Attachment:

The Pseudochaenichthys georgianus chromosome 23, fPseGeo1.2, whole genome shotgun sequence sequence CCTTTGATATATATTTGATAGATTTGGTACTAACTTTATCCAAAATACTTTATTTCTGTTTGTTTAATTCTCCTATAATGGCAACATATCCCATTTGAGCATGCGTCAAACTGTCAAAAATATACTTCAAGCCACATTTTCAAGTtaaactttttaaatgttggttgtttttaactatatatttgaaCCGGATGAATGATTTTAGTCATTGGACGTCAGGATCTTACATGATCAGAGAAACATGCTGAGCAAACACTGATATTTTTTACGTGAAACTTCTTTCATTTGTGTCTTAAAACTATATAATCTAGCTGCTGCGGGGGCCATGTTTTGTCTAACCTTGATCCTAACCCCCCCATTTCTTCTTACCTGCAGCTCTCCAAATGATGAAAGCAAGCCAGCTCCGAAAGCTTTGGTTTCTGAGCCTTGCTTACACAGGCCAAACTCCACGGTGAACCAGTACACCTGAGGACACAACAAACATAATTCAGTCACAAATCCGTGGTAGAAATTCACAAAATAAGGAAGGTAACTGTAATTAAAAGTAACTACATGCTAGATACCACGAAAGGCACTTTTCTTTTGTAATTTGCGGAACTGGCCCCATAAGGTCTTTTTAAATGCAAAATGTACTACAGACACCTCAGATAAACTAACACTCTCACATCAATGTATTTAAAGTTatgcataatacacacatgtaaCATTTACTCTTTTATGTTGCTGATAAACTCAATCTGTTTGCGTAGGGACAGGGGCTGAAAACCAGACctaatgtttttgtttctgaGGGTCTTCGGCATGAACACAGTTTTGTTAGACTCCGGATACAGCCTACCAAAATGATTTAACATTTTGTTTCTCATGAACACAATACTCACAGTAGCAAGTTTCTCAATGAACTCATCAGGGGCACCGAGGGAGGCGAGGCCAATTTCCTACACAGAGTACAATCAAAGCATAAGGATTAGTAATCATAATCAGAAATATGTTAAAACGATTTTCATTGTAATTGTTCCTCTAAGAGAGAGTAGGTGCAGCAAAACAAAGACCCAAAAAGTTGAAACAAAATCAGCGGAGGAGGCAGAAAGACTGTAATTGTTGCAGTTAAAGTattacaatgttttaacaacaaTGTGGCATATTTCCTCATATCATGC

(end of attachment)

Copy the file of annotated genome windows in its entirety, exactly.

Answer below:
The Pseudochaenichthys georgianus chromosome 23, fPseGeo1.2, whole genome shotgun sequence sequence CCTTTGATATATATTTGATAGATTTGGTACTAACTTTATCCAAAATACTTTATTTCTGTTTGTTTAATTCTCCTATAATGGCAACATATCCCATTTGAGCATGCGTCAAACTGTCAAAAATATACTTCAAGCCACATTTTCAAGTtaaactttttaaatgttggttgtttttaactatatatttgaaCCGGATGAATGATTTTAGTCATTGGACGTCAGGATCTTACATGATCAGAGAAACATGCTGAGCAAACACTGATATTTTTTACGTGAAACTTCTTTCATTTGTGTCTTAAAACTATATAATCTAGCTGCTGCGGGGGCCATGTTTTGTCTAACCTTGATCCTAACCCCCCCATTTCTTCTTACCTGCAGCTCTCCAAATGATGAAAGCAAGCCAGCTCCGAAAGCTTTGGTTTCTGAGCCTTGCTTACACAGGCCAAACTCCACGGTGAACCAGTACACCTGAGGACACAACAAACATAATTCAGTCACAAATCCGTGGTAGAAATTCACAAAATAAGGAAGGTAACTGTAATTAAAAGTAACTACATGCTAGATACCACGAAAGGCACTTTTCTTTTGTAATTTGCGGAACTGGCCCCATAAGGTCTTTTTAAATGCAAAATGTACTACAGACACCTCAGATAAACTAACACTCTCACATCAATGTATTTAAAGTTatgcataatacacacatgtaaCATTTACTCTTTTATGTTGCTGATAAACTCAATCTGTTTGCGTAGGGACAGGGGCTGAAAACCAGACctaatgtttttgtttctgaGGGTCTTCGGCATGAACACAGTTTTGTTAGACTCCGGATACAGCCTACCAAAATGATTTAACATTTTGTTTCTCATGAACACAATACTCACAGTAGCAAGTTTCTCAATGAACTCATCAGGGGCACCGAGGGAGGCGAGGCCAATTTCCTACACAGAGTACAATCAAAGCATAAGGATTAGTAATCATAATCAGAAATATGTTAAAACGATTTTCATTGTAATTGTTCCTCTAAGAGAGAGTAGGTGCAGCAAAACAAAGACCCAAAAAGTTGAAACAAAATCAGCGGAGGAGGCAGAAAGACTGTAATTGTTGCAGTTAAAGTattacaatgttttaacaacaaTGTGGCATATTTCCTCATATCATGC